Institute for Cancer Research

Kjetil Taskén
Instiute head

Institute for Cancer Research has since its foundation in 1954 played a central role within the field of cancer research both in Norway and internationally. The Institute has seven research departments and more than 320 employees, master students included. About 70% of the employees and projects are externally funded. Read more

Annual report 2019 (pdf):
Abstract (in Norwegian)
Download in single page format - double page (broad) format

Publication overview

Current news and events

Uncontrolled membrane repair causes chromosome fragmentation

Marina Vietri, first author
Marina Vietri, first author

In a recent paper in Nature Cell Biology, an international team led by scientists at Institute for Cancer Research and Institute of Basic Medical Sciences shows that uncontrolled repair of micronuclear membranes causes chromosome shattering associated with cancer.

npj Breast Cancer article from Sørlie's research group:Basal-like DCIS may not be a precursor to basal-like invasive breast cancer

From left: Bergholtz, Lien and Sørlie
From left: Bergholtz, Lien and Sørlie

The incidence of Ductal Carcinoma in Situ (DCIS) has increased dramatically in parallel with widespread implementation of screening mammography and comprises today about 20% of newly diagnosed breast cancers. These non-invasive breast tumors are heterogeneous and many will never progress to invasive cancer.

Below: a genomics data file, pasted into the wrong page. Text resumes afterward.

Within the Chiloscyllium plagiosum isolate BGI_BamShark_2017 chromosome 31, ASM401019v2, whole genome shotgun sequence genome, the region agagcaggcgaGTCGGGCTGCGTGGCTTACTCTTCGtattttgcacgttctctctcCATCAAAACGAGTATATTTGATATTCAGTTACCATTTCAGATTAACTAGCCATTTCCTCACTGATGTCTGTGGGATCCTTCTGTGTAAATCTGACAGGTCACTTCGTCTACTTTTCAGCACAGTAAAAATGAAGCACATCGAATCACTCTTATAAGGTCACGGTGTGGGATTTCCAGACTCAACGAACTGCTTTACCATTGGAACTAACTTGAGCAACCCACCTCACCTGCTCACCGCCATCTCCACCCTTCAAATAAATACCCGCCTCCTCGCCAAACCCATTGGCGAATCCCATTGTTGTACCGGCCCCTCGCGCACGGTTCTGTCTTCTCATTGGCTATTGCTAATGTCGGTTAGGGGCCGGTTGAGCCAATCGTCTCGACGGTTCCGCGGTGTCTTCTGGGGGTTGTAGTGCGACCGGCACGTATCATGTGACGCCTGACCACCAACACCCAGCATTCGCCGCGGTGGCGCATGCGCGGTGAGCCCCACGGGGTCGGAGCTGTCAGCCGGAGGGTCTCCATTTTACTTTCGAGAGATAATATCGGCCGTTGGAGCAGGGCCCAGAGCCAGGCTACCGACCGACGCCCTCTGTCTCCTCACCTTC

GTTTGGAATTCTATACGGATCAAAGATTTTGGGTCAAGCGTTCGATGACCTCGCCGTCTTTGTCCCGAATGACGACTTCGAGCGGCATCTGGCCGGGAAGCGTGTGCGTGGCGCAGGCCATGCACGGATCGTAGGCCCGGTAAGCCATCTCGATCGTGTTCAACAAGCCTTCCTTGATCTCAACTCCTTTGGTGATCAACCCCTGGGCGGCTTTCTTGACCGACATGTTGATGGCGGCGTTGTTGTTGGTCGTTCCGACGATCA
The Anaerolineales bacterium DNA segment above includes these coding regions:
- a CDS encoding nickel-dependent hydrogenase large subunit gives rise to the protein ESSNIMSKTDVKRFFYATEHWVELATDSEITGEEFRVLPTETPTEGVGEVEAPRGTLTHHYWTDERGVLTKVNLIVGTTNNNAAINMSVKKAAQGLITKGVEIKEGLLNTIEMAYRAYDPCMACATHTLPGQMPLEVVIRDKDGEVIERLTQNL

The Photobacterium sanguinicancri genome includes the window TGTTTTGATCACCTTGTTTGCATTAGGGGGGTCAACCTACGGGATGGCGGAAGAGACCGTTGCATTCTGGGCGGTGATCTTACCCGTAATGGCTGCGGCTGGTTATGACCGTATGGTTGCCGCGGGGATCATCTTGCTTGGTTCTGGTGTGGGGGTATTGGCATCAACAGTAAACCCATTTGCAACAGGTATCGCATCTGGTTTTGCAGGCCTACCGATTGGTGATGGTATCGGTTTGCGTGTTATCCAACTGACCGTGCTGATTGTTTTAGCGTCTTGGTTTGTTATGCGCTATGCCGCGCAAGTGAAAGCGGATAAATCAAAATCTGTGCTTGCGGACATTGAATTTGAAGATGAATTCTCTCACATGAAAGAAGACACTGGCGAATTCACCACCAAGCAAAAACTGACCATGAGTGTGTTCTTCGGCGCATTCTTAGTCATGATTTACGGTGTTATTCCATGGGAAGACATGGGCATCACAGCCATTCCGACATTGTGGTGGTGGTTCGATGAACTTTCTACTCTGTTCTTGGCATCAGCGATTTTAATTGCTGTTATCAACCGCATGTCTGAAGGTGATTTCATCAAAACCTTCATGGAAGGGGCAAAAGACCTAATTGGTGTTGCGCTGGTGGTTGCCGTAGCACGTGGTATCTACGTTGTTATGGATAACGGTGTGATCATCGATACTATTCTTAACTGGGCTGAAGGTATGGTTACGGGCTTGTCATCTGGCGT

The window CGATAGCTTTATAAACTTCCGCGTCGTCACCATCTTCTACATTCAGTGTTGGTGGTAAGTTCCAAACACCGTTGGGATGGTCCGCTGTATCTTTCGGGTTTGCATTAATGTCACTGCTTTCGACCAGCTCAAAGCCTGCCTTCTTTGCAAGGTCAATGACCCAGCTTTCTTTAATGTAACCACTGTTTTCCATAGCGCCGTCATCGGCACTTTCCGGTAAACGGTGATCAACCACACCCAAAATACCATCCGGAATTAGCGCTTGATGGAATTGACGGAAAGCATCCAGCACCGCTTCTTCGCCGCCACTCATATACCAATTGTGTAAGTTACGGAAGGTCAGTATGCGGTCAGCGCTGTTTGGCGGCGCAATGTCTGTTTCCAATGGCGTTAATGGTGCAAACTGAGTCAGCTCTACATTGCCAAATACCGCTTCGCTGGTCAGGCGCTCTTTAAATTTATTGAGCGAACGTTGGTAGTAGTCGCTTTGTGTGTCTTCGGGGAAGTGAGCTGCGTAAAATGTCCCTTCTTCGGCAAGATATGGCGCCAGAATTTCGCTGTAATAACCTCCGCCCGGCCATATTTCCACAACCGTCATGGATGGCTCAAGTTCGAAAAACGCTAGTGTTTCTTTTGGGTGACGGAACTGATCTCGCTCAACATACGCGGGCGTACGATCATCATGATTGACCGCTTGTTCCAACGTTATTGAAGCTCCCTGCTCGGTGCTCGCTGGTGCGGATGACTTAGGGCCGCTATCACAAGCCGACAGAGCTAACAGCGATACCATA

In an article published in npj Breast Cancer 17. June 2020, Helga Bergholtz, Tonje Lien and colleagues in Therese Sørlie’s group present a comprehensive analysis of gene expression, DNA methylation and copy number data in DCIS and invasive breast cancer and found distinct molecular subtype-specific differences. 



From the annual national research report:Research project on circulating biomarkers presented

Kure' project group (photo Per Marius Didriksen)
Kure' project group (photo Per Marius Didriksen)

Oslo University Hospital are presenting interesting research projects in a popular science form, chosen from the annual national research report. Julian Hamfjord and Elin M. Kure, from the "Translational studies with a special focus on pancreatic cancer" project group at the Department of Cancer Genetics, led by Kure, has been interviewed about their exciting ongoing research on circulating biomarkers. 

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